Put almost-dry ware into a kiln. This happens!

An example of what can happen if ware is heated too fast during early stages of firing. This bowl was not quite dry on the base, it is Plainsman M370. Even though the firing proceeded to 220 degrees and soaked for an hour, it was not enough time for the water to escape before the second step in the firing schedule.

Same glaze. One crystallizes and the other does not. Why?

This is cone 6 oxidation high iron (9%) high boron glossy glaze slow cooled (right) and free-fall cooled (left). Tthe iron silicate crystals invade the surface when they get the opportunity. That opportunity is time and the melt fluidity of the glaze. Each glaze has a temperature at which crystals form the best and that temperature can be quite a bit lower than you might expect (hundreds of degrees down from the firing cone). Many experimental firings are needed to best find and exploit it (or avoid slow-cooling through it).

The perfect storm of high surface tension and high LOI: Blisters.

An example of how calcium carbonate can cause blistering as it decomposes during firing. This is a cone 6 Ferro Frit 3249 based transparent (G2867) with 15% CaO added (there is no blistering without the CaO). Calcium carbonate has a very high loss on ignition (LOI) and for this glaze, the gases of its decomposition are coming out at the wrong time. While there likely exists a firing schedule that takes this into account and could mature it to a perfect surface, the glaze is high in MgO, it has a high surface tension. That is likely enabling bubbles to form and hold better.

LOI is not important? Think again!

This chart compares the gassing behavior of 6 materials (5 of which are very common in ceramic glazes) as they are fired from 500-1700F. It is a reminder that some late gassers overlap early melters. The LOI (loss on ignition) of these materials can affect your glazes (e.g. bubbles, blisters, pinholes, crawling).

Microbubbles in low fire glaze. Why?

Left: G1916Q transparent fired at cone 03 over a black engobe (L3685T plus stain) and a kaolin-based low fire stoneware (L3685T). The micro-bubbles are proliferating when the glaze is too thick. Right: A commercial low fire transparent (two coats lower and 3 coats upper). A crystal clear glaze result is needed and it appears that the body is generating gases that cause this problem. Likely the kaolin is the guilty material, the recipe contains almost 50%. Kaolin has a 12% LOI. To cut this LOI it will be necessary to replace some or all of the kaolin with a low carbon ball clay. This will mean a loss in whiteness. Another solution would be diluting the kaolin with feldspar and adding more bentonite to make up for lost plasticity.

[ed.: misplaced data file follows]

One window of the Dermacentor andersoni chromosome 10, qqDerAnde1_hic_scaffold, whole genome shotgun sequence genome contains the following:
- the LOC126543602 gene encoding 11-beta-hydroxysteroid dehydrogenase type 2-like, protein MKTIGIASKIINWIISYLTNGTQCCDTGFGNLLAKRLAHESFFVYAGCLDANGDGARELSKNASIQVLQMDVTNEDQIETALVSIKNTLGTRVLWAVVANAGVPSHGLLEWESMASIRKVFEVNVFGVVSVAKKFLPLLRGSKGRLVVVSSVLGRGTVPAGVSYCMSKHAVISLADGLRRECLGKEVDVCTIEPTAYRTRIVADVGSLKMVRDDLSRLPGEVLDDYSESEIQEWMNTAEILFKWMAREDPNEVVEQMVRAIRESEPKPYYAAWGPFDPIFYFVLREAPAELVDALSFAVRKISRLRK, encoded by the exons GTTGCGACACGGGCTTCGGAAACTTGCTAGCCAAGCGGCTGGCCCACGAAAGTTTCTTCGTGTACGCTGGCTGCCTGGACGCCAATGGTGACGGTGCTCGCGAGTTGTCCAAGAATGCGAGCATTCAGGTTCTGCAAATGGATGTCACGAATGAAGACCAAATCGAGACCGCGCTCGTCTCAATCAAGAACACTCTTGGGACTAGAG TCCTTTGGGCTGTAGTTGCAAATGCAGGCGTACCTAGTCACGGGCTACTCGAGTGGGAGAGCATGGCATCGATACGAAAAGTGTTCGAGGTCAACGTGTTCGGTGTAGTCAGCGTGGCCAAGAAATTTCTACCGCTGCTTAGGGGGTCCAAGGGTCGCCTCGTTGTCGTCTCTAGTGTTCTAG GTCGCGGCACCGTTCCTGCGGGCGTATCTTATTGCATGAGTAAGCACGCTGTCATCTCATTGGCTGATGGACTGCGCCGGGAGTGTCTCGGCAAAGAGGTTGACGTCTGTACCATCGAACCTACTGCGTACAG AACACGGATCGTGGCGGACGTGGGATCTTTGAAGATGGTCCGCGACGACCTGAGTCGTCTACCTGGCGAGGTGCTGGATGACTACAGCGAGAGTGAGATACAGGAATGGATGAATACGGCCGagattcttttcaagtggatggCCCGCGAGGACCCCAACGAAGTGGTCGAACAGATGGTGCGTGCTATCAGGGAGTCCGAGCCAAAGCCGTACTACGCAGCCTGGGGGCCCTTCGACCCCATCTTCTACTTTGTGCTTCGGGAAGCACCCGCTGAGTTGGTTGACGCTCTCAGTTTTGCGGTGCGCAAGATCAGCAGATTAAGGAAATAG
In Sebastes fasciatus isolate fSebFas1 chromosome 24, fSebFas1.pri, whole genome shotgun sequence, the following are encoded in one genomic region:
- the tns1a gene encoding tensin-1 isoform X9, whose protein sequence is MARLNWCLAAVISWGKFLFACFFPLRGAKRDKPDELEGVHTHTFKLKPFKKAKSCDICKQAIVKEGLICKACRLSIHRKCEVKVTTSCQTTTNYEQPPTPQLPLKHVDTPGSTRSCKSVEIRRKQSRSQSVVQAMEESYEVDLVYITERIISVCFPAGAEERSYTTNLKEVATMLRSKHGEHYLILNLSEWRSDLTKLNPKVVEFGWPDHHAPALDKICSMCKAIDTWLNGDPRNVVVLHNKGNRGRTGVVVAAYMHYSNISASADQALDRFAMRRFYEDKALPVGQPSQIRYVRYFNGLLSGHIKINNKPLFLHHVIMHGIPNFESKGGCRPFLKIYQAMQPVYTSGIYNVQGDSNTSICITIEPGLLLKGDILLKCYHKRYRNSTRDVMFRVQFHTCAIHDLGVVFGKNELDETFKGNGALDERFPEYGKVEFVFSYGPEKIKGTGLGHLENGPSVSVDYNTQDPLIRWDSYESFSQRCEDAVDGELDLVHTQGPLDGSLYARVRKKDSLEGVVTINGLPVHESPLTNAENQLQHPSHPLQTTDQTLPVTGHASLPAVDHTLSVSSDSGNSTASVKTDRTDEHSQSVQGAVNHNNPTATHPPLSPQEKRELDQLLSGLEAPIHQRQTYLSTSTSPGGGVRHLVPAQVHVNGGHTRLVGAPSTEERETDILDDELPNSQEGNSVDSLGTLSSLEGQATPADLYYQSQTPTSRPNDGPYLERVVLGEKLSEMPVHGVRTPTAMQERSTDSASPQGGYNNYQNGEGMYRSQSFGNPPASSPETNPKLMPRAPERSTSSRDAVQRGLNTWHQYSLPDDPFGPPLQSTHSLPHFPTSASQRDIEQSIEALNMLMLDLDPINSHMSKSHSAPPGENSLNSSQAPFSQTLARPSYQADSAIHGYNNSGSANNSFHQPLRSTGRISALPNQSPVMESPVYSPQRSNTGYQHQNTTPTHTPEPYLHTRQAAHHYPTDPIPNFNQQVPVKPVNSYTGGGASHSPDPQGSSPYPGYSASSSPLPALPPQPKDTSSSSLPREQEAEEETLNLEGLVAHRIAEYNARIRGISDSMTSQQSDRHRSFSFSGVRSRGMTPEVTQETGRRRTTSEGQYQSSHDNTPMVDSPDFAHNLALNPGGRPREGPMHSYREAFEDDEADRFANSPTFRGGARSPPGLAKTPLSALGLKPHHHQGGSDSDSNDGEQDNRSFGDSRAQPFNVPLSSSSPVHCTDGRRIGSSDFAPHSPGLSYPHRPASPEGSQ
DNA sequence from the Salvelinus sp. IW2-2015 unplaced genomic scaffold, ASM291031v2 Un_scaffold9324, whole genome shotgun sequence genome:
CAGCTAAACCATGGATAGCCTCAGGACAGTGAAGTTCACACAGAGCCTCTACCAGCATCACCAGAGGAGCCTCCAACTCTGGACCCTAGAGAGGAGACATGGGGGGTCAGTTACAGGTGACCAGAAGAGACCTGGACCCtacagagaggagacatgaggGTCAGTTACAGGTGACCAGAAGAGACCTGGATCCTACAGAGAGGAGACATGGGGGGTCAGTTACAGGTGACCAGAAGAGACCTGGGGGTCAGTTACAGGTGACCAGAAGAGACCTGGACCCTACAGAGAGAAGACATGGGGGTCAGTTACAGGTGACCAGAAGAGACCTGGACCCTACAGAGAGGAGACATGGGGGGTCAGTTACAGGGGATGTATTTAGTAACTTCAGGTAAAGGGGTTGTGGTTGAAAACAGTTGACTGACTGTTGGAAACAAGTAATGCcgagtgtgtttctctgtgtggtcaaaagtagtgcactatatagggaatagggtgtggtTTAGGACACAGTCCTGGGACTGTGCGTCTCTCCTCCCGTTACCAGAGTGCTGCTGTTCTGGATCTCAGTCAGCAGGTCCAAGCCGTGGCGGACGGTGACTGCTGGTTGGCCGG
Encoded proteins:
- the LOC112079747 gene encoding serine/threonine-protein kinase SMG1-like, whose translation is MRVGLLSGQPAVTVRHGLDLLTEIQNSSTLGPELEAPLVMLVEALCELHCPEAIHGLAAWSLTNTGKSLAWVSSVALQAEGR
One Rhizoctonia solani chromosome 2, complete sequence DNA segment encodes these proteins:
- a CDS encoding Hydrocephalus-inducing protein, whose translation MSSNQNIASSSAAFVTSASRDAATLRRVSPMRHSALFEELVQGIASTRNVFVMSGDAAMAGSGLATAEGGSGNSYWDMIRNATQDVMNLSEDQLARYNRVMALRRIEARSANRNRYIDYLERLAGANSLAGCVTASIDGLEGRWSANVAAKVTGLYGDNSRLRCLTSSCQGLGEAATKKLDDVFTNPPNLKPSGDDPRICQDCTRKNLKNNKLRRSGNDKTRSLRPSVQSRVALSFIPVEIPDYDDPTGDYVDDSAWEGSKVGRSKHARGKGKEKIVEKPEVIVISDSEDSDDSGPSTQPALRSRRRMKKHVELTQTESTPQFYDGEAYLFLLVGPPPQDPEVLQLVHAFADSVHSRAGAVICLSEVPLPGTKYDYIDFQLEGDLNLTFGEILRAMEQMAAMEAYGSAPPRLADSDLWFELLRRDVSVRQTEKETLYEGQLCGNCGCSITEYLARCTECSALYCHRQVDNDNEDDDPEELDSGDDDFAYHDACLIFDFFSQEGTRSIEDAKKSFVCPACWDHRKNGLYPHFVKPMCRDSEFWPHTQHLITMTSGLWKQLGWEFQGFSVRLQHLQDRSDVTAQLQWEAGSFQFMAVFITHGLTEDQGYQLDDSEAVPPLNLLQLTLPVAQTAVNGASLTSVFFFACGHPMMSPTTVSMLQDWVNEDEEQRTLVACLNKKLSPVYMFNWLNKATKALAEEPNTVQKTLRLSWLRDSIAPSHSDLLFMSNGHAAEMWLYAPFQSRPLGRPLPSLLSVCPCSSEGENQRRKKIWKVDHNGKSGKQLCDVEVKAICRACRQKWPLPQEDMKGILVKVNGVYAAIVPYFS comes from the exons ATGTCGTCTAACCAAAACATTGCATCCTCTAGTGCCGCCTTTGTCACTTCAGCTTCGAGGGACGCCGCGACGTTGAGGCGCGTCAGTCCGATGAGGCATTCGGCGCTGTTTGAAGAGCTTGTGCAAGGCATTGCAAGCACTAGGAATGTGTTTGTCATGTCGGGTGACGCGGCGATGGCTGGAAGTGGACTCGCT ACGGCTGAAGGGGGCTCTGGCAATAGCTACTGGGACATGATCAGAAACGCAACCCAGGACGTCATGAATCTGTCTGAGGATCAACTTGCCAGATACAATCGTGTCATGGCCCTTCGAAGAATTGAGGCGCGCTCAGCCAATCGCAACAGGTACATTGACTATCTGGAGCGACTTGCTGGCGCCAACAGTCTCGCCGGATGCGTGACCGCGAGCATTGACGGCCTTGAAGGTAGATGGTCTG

Cone 2: Where we see the real difference between terra cottas and white bodies

The terra cotta (red earthenware) body on the upper left is melting, it is way past zero porosity, past vitrified. The red one below it and third one down on the right have 1% porosity (like a stoneware), they are still fairly stable at cone 2. The two at the bottom have higher iron contents and are also 1% porosity. By contrast the buff and white bodies have 10%+ porosities. Terra cotta bodies do not just have high iron content to fire them red, they also have high flux content (e.g. sodium and potassium bearing minerals) that vitrifies them at low temperatures. White burning bodies are white because they are more pure (not only lacking the iron but also the fluxes). The upper right? Barnard slip. It has really high iron but has less fluxes than the terra cottas (having about 3% porosity).

The difference between vitrified and sintered

The top fired bar is a translucent porcelain (made from kaolin, silica and feldspar). It has zero porosity and is very hard and strong at room temperature because fibrous mullite crystals have developed around the quartz and kaolinite grains and feldspar silicate glass has flowed within to cement the matrix together securely (that what vitrified means). But it has a high fired shrinkage, very poor thermal shock resistance and little stability at above red-heat temperatures. The bar below is zirconium silicate plus 3% binder, all that cements it together is sintered bonds between closely packed particles. Yet it is surprisingly strong, it cannot be scratched with metal. It has low fired shrinkage, zero thermal expansion and maintain its strength and hardness to very high temperatures.

Devitrification of a transparent glaze

This glaze consists of micro fine silica, calcined EP kaolin, Ferro Frit 3249 MgO frit, and Ferro Frit 3134. It has been ball milled for 1, 3, and 6 hours with these same results. Notice the crystallization that is occurring. This is likely a product of the MgO in the Frit 3249. This high boron frit introduces it in a far more mobile and fluid state than would talc or dolomite and MgO is a matting agent (by virtue of the micro crystallization it can produce). The fluid melt and the fine silica further enhance the effect.